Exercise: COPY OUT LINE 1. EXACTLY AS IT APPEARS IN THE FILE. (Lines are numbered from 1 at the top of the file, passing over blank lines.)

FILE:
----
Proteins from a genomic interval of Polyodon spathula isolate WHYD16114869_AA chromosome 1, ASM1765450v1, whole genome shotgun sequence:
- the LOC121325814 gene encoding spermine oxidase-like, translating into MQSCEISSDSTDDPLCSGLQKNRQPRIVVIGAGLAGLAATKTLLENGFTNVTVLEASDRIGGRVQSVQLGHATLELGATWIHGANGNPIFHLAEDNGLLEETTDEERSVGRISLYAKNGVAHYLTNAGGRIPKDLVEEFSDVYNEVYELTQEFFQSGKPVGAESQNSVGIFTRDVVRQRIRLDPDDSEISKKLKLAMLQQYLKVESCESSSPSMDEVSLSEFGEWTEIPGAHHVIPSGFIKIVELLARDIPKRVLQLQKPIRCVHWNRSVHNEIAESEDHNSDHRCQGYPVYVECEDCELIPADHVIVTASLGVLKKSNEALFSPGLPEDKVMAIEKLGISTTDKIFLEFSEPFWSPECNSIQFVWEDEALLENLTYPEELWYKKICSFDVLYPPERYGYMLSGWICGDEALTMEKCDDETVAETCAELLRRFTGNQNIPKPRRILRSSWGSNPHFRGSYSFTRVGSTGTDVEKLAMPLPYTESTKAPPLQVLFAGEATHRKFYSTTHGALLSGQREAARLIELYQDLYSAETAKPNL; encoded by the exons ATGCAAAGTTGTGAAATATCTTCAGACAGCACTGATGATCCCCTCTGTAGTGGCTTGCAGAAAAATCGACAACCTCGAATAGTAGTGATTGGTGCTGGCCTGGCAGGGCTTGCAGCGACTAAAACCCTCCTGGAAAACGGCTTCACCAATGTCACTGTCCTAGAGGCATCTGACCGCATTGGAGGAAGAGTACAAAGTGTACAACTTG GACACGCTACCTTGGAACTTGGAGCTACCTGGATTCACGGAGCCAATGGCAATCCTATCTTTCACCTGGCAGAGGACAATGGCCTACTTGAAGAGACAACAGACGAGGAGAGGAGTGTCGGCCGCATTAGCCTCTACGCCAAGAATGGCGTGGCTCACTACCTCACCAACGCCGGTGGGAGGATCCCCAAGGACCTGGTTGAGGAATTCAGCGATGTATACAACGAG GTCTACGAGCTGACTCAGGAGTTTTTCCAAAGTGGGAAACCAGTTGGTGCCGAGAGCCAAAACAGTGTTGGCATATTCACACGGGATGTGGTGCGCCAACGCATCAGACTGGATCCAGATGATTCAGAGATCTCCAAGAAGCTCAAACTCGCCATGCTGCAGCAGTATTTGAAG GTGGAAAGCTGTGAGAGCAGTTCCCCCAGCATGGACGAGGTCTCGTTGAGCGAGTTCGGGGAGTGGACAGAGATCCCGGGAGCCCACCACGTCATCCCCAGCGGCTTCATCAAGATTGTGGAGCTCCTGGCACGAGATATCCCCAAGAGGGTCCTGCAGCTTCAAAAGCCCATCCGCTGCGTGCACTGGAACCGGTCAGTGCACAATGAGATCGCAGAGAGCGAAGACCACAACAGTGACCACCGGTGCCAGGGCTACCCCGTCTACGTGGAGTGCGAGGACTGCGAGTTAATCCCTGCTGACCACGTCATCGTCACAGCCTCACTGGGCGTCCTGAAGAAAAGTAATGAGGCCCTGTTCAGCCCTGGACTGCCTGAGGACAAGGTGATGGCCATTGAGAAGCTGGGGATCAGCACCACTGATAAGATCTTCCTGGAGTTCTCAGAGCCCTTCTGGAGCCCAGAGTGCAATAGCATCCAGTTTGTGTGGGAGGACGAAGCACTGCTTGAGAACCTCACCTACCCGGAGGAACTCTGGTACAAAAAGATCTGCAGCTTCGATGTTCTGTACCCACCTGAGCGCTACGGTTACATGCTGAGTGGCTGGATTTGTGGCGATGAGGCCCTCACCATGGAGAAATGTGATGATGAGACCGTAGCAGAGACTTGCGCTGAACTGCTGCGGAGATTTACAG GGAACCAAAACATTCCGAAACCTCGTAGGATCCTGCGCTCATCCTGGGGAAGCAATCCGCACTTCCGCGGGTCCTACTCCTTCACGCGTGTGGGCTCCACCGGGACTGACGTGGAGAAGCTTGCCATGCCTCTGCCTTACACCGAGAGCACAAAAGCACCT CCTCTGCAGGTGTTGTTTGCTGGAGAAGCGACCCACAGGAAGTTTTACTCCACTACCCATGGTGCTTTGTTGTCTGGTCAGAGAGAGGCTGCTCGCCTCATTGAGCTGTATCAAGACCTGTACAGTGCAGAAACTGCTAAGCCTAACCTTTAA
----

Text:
Proteins from a genomic interval of Polyodon spathula isolate WHYD16114869_AA chromosome 1, ASM1765450v1, whole genome shotgun sequence: